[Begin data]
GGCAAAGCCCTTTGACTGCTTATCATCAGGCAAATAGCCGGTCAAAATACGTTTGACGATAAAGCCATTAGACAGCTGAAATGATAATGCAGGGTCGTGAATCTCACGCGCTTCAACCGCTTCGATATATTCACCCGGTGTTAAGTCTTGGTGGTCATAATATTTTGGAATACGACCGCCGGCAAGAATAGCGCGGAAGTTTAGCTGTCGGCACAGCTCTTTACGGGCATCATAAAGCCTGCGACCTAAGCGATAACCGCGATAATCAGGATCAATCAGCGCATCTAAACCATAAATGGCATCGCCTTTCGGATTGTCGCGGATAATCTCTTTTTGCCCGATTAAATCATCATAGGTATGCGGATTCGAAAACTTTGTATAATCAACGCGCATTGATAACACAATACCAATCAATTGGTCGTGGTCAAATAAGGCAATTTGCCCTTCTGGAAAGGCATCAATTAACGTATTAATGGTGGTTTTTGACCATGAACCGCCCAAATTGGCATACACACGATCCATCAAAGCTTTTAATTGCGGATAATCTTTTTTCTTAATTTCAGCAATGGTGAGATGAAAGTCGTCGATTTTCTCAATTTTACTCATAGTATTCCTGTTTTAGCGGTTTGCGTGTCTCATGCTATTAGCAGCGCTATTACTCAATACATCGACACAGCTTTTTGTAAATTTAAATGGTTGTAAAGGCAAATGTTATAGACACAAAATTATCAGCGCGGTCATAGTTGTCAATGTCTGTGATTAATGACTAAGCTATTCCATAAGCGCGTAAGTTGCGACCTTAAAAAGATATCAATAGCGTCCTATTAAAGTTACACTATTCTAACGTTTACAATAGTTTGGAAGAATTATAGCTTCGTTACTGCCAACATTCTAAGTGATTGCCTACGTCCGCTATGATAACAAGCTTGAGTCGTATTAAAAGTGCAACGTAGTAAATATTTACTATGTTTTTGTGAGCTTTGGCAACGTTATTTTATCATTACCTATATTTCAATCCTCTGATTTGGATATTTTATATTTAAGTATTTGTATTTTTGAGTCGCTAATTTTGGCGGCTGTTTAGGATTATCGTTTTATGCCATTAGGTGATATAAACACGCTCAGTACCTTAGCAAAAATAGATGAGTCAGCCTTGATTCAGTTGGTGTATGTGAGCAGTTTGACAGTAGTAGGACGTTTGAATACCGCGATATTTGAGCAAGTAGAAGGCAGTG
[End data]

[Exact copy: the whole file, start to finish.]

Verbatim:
GGCAAAGCCCTTTGACTGCTTATCATCAGGCAAATAGCCGGTCAAAATACGTTTGACGATAAAGCCATTAGACAGCTGAAATGATAATGCAGGGTCGTGAATCTCACGCGCTTCAACCGCTTCGATATATTCACCCGGTGTTAAGTCTTGGTGGTCATAATATTTTGGAATACGACCGCCGGCAAGAATAGCGCGGAAGTTTAGCTGTCGGCACAGCTCTTTACGGGCATCATAAAGCCTGCGACCTAAGCGATAACCGCGATAATCAGGATCAATCAGCGCATCTAAACCATAAATGGCATCGCCTTTCGGATTGTCGCGGATAATCTCTTTTTGCCCGATTAAATCATCATAGGTATGCGGATTCGAAAACTTTGTATAATCAACGCGCATTGATAACACAATACCAATCAATTGGTCGTGGTCAAATAAGGCAATTTGCCCTTCTGGAAAGGCATCAATTAACGTATTAATGGTGGTTTTTGACCATGAACCGCCCAAATTGGCATACACACGATCCATCAAAGCTTTTAATTGCGGATAATCTTTTTTCTTAATTTCAGCAATGGTGAGATGAAAGTCGTCGATTTTCTCAATTTTACTCATAGTATTCCTGTTTTAGCGGTTTGCGTGTCTCATGCTATTAGCAGCGCTATTACTCAATACATCGACACAGCTTTTTGTAAATTTAAATGGTTGTAAAGGCAAATGTTATAGACACAAAATTATCAGCGCGGTCATAGTTGTCAATGTCTGTGATTAATGACTAAGCTATTCCATAAGCGCGTAAGTTGCGACCTTAAAAAGATATCAATAGCGTCCTATTAAAGTTACACTATTCTAACGTTTACAATAGTTTGGAAGAATTATAGCTTCGTTACTGCCAACATTCTAAGTGATTGCCTACGTCCGCTATGATAACAAGCTTGAGTCGTATTAAAAGTGCAACGTAGTAAATATTTACTATGTTTTTGTGAGCTTTGGCAACGTTATTTTATCATTACCTATATTTCAATCCTCTGATTTGGATATTTTATATTTAAGTATTTGTATTTTTGAGTCGCTAATTTTGGCGGCTGTTTAGGATTATCGTTTTATGCCATTAGGTGATATAAACACGCTCAGTACCTTAGCAAAAATAGATGAGTCAGCCTTGATTCAGTTGGTGTATGTGAGCAGTTTGACAGTAGTAGGACGTTTGAATACCGCGATATTTGAGCAAGTAGAAGGCAGTG